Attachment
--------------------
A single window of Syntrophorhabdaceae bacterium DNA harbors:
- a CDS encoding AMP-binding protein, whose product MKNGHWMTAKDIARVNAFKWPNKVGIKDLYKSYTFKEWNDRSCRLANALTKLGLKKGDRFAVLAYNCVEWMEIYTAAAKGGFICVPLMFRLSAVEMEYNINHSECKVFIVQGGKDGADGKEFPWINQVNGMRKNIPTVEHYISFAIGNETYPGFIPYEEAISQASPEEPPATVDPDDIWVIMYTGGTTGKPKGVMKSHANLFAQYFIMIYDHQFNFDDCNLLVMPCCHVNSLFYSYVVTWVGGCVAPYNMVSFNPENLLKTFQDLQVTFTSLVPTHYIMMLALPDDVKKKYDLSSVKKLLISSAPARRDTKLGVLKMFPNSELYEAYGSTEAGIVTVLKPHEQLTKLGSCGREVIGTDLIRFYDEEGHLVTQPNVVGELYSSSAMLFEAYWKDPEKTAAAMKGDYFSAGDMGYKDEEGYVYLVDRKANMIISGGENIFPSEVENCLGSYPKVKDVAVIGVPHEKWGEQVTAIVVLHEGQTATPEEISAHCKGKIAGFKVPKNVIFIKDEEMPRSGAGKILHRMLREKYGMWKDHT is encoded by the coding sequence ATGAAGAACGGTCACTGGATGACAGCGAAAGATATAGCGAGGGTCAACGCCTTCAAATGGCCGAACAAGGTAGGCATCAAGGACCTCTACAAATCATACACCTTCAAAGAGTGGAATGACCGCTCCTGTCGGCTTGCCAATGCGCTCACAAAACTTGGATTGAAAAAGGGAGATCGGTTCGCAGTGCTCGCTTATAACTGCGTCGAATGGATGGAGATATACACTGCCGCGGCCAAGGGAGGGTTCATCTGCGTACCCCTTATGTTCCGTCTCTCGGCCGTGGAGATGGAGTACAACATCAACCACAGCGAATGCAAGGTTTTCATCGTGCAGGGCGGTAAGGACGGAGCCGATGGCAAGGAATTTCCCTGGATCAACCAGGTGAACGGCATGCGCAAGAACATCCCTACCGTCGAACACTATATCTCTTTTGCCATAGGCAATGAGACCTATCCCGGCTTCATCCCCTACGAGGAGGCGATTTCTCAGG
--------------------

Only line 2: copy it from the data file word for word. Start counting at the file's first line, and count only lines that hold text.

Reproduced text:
- a CDS encoding AMP-binding protein, whose product MKNGHWMTAKDIARVNAFKWPNKVGIKDLYKSYTFKEWNDRSCRLANALTKLGLKKGDRFAVLAYNCVEWMEIYTAAAKGGFICVPLMFRLSAVEMEYNINHSECKVFIVQGGKDGADGKEFPWINQVNGMRKNIPTVEHYISFAIGNETYPGFIPYEEAISQASPEEPPATVDPDDIWVIMYTGGTTGKPKGVMKSHANLFAQYFIMIYDHQFNFDDCNLLVMPCCHVNSLFYSYVVTWVGGCVAPYNMVSFNPENLLKTFQDLQVTFTSLVPTHYIMMLALPDDVKKKYDLSSVKKLLISSAPARRDTKLGVLKMFPNSELYEAYGSTEAGIVTVLKPHEQLTKLGSCGREVIGTDLIRFYDEEGHLVTQPNVVGELYSSSAMLFEAYWKDPEKTAAAMKGDYFSAGDMGYKDEEGYVYLVDRKANMIISGGENIFPSEVENCLGSYPKVKDVAVIGVPHEKWGEQVTAIVVLHEGQTATPEEISAHCKGKIAGFKVPKNVIFIKDEEMPRSGAGKILHRMLREKYGMWKDHT is encoded by the coding sequence ATGAAGAACGGTCACTGGATGACAGCGAAAGATATAGCGAGGGTCAACGCCTTCAAATGGCCGAACAAGGTAGGCATCAAGGACCTCTACAAATCATACACCTTCAAAGAGTGGAATGACCGCTCCTGTCGGCTTGCCAATGCGCTCACAAAACTTGGATTGAAAAAGGGAGATCGGTTCGCAGTGCTCGCTTATAACTGCGTCGAATGGATGGAGATATACACTGCCGCGGCCAAGGGAGGGTTCATCTGCGTACCCCTTATGTTCCGTCTCTCGGCCGTGGAGATGGAGTACAACATCAACCACAGCGAATGCAAGGTTTTCATCGTGCAGGGCGGTAAGGACGGAGCCGATGGCAAGGAATTTCCCTGGATCAACCAGGTGAACGGCATGCGCAAGAACATCCCTACCGTCGAACACTATATCTCTTTTGCCATAGGCAATGAGACCTATCCCGGCTTCATCCCCTACGAGGAGGCGATTTCTCAGG